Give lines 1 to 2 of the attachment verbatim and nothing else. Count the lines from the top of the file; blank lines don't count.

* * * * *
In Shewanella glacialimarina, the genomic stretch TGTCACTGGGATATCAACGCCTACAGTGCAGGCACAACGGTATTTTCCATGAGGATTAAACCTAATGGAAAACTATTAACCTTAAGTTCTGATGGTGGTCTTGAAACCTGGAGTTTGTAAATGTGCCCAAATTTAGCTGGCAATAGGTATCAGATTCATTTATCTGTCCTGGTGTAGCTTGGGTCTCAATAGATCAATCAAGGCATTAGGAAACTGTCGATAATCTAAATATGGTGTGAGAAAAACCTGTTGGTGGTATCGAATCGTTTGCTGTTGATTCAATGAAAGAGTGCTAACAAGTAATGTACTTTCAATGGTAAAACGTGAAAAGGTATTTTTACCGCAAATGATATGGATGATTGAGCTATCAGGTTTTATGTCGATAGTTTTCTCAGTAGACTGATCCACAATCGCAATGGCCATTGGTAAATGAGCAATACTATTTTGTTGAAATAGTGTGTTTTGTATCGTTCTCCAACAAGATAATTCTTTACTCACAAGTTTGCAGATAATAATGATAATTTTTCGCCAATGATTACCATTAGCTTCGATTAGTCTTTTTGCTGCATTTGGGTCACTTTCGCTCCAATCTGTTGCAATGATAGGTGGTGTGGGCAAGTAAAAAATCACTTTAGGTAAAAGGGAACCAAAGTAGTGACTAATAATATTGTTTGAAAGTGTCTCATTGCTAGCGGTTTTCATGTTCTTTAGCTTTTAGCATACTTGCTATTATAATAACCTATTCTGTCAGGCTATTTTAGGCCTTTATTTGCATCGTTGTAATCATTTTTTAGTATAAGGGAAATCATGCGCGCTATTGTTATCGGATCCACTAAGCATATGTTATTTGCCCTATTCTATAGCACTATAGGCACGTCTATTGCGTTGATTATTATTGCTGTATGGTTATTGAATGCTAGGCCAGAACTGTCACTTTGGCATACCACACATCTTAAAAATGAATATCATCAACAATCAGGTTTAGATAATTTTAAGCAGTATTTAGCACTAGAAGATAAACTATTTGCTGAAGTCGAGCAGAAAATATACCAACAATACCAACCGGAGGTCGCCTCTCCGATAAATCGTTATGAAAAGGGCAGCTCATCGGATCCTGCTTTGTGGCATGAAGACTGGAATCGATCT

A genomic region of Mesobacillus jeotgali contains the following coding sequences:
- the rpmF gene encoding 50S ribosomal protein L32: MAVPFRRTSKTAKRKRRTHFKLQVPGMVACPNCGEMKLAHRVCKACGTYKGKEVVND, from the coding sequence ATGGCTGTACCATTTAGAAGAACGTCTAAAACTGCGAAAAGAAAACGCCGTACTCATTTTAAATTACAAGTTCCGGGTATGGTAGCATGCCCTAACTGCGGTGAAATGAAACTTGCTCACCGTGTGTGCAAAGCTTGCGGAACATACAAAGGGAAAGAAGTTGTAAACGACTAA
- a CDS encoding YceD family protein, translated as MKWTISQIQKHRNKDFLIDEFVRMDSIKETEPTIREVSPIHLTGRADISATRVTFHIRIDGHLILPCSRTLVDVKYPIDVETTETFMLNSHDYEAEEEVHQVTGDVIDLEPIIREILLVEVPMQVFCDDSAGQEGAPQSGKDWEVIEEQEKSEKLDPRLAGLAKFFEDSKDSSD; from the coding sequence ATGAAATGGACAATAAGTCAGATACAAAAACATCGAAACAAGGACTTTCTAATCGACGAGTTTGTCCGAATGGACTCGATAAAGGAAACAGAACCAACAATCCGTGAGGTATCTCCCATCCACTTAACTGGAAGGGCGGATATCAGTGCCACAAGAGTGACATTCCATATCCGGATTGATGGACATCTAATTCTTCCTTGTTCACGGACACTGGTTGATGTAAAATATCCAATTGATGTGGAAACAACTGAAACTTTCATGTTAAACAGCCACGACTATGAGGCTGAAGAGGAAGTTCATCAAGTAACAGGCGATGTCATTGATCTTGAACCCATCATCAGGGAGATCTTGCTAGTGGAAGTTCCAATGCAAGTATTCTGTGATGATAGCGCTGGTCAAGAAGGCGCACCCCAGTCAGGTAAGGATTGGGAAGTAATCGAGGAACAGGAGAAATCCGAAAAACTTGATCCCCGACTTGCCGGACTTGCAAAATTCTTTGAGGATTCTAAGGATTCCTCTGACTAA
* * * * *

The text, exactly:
In Shewanella glacialimarina, the genomic stretch TGTCACTGGGATATCAACGCCTACAGTGCAGGCACAACGGTATTTTCCATGAGGATTAAACCTAATGGAAAACTATTAACCTTAAGTTCTGATGGTGGTCTTGAAACCTGGAGTTTGTAAATGTGCCCAAATTTAGCTGGCAATAGGTATCAGATTCATTTATCTGTCCTGGTGTAGCTTGGGTCTCAATAGATCAATCAAGGCATTAGGAAACTGTCGATAATCTAAATATGGTGTGAGAAAAACCTGTTGGTGGTATCGAATCGTTTGCTGTTGATTCAATGAAAGAGTGCTAACAAGTAATGTACTTTCAATGGTAAAACGTGAAAAGGTATTTTTACCGCAAATGATATGGATGATTGAGCTATCAGGTTTTATGTCGATAGTTTTCTCAGTAGACTGATCCACAATCGCAATGGCCATTGGTAAATGAGCAATACTATTTTGTTGAAATAGTGTGTTTTGTATCGTTCTCCAACAAGATAATTCTTTACTCACAAGTTTGCAGATAATAATGATAATTTTTCGCCAATGATTACCATTAGCTTCGATTAGTCTTTTTGCTGCATTTGGGTCACTTTCGCTCCAATCTGTTGCAATGATAGGTGGTGTGGGCAAGTAAAAAATCACTTTAGGTAAAAGGGAACCAAAGTAGTGACTAATAATATTGTTTGAAAGTGTCTCATTGCTAGCGGTTTTCATGTTCTTTAGCTTTTAGCATACTTGCTATTATAATAACCTATTCTGTCAGGCTATTTTAGGCCTTTATTTGCATCGTTGTAATCATTTTTTAGTATAAGGGAAATCATGCGCGCTATTGTTATCGGATCCACTAAGCATATGTTATTTGCCCTATTCTATAGCACTATAGGCACGTCTATTGCGTTGATTATTATTGCTGTATGGTTATTGAATGCTAGGCCAGAACTGTCACTTTGGCATACCACACATCTTAAAAATGAATATCATCAACAATCAGGTTTAGATAATTTTAAGCAGTATTTAGCACTAGAAGATAAACTATTTGCTGAAGTCGAGCAGAAAATATACCAACAATACCAACCGGAGGTCGCCTCTCCGATAAATCGTTATGAAAAGGGCAGCTCATCGGATCCTGCTTTGTGGCATGAAGACTGGAATCGATCT

A genomic region of Mesobacillus jeotgali contains the following coding sequences: